Now you’re suggesting they go to Ohio with their hands out...asking for welfare for testing? Ain’t gonna work. College football is a business. Georgia has a fat kitty right now and I’d be mad as hell if they gave some to another member school out of the kindness of their heart. That would be a total waste.

    so the losses START at $2M. The tv money doesn’t even begin to get a school like Rutgers out of water. Instead they can hide under the guise of “safety of the kids” and not have to fire anyone or sacrifice their salary. Maybe these coaches make too much money?

    all this money football makes pays for the recruiting victories we love, the facilities improvement we say we need to keep up, and the sports no one pays to see but still puts kids in college.

    so I say again...follow the money.

  • CTBulldogCTBulldog Posts: 100 ✭ Freshman

    I simply think you're incorrect. The presidents were swayed by the fact 5 Big10 athletes who had covid soon afterward developed a potentially fatal condition where the heart enlarged and became damaged. I think this is the opposite of a business decision. I commend them.

  • dawgnmsdawgnms Posts: 5,052 mod

    Think it is more about liability than anything else. Player gets sick spreads it and some1 dies. Who is responsible, well the University is according to the lawyers and the lawyers make $$$ regardless.

  • how2fishhow2fish Posts: 3,403 ✭✭✭✭✭ Graduate

    I hear this liability argument all the time, but I have to wonder how valid it is ? Every season we have hundreds of serious injuries on the field, dozens of which end players careers and a handful that ends lives...no one gets sued successfully unless there are signs a team ignored or didn't follow safety protocols. Why would Covid be different? Oh and on the cost factor... don't all the power 5 conferences have TV deals ? If they do I'd think that money would cover the costs..money they wouldn't get if they don't play. I'm pretty sure the SEC, ACC and Big 10 do have deals not sure of the others. If was just a money deal that would seem like a lot to leave on the table.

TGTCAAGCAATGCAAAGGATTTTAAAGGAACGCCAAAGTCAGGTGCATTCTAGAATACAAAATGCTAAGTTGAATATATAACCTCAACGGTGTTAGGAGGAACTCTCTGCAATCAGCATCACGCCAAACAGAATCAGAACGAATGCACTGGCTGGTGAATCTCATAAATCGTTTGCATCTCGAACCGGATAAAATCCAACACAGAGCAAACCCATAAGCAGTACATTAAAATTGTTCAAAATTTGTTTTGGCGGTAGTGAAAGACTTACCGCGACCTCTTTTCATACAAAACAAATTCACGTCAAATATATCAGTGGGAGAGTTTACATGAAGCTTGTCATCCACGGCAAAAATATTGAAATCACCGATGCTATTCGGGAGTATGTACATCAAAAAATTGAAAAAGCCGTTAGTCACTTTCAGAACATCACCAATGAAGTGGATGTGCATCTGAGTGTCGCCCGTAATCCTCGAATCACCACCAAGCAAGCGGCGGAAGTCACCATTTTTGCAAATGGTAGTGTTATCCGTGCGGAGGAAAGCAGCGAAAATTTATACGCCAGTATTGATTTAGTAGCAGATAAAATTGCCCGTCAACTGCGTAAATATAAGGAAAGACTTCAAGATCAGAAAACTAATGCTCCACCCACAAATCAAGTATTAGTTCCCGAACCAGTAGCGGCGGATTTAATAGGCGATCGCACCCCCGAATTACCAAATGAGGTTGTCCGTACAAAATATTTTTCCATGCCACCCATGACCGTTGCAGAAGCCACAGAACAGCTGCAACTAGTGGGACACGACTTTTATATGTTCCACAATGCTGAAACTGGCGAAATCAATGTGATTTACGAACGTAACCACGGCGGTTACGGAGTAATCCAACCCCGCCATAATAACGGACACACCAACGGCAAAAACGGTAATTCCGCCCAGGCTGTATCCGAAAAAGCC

• CTBulldogCTBulldog Posts: 100 ✭ Freshman

    I keep seeing this posted as fact, but I don't see it confirmed by decision makers. There is an important distinction to make between the words liable and responsible. These schools have responsibilities beyond football.

  • skidmarksskidmarks Posts: 1,899 ✭✭✭✭✭ Graduate

    @AnotherDawg can you give some insight on the liability risk angle ?

  • otis1105otis1105 Posts: 324 ✭✭✭✭✭ Graduate
    edited August 2020

    Wait.. you think the Rutgers gate sales and concessions is what keeps them afloat? I think you underestimate tv revenue and overestimate the Rutgers fan base

    rutgers received roughly 37MM From the big 10 in 2018. Ticket sales were about 10MM. The split has probably increased the ticket sales are probably about the same.

  • CabinSaturdayCabinSaturday Posts: 55 ✭✭✭ Junior

    And our coach is still silent....

  • BankwalkerBankwalker Posts: 5,348 ✭✭✭✭✭ Graduate

    First thing is I don’t believe @texdawg said what you’ve attributed to him.

    Second, the SEC has negotiated a contract for the entire conference for the two weekly tests. The medicare rate for a swab test is estimated at between $100-200 by QuestDiagnostics and LabCorp, which allows for the party collecting the sample (Dr’s office) to keep a portion for their own expenses and/or profit. Given the high volume of tests and regularity, the costs to the school will likely be below the medicare rate (probably <$100). Perhaps substantially. Most likely, the conference itself will cover the costs of the tests and then sort it out come TV money distribution time.

    Third, why would you care if UGA adopted a bit of a socialist approach by sharing some of its wealth with member conference schools? Such an activity would seem to align with a few of your publicly shared views on this forum. Plus, while this may seem a little harsh; you are neither a taxpaying resident of the State of Georgia, a donor to the athletic program, nor an alumnus of the University of Georgia. I just don’t think any of us have much right to complain about how the UGAAA spends its money if it involves putting a team on the field this Fall.

    Fourth, it ain’t the money for testing that is playing a role in these decisions. Not even remotely.

  • dawgnmsdawgnms Posts: 5,052 mod

    Who sez it has to be valid, just an excuse not to play......and why is it being pushed to add liability protections for businesses in the next CV bill, after all College Football is a business.